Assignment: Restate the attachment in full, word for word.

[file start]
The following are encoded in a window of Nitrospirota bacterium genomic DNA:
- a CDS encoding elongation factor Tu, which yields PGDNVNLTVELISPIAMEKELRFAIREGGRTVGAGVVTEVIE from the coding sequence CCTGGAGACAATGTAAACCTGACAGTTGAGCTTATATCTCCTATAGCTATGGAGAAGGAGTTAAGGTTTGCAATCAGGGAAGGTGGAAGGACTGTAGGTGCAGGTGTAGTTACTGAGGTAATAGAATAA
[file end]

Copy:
The following are encoded in a window of Nitrospirota bacterium genomic DNA:
- a CDS encoding elongation factor Tu, which yields PGDNVNLTVELISPIAMEKELRFAIREGGRTVGAGVVTEVIE from the coding sequence CCTGGAGACAATGTAAACCTGACAGTTGAGCTTATATCTCCTATAGCTATGGAGAAGGAGTTAAGGTTTGCAATCAGGGAAGGTGGAAGGACTGTAGGTGCAGGTGTAGTTACTGAGGTAATAGAATAA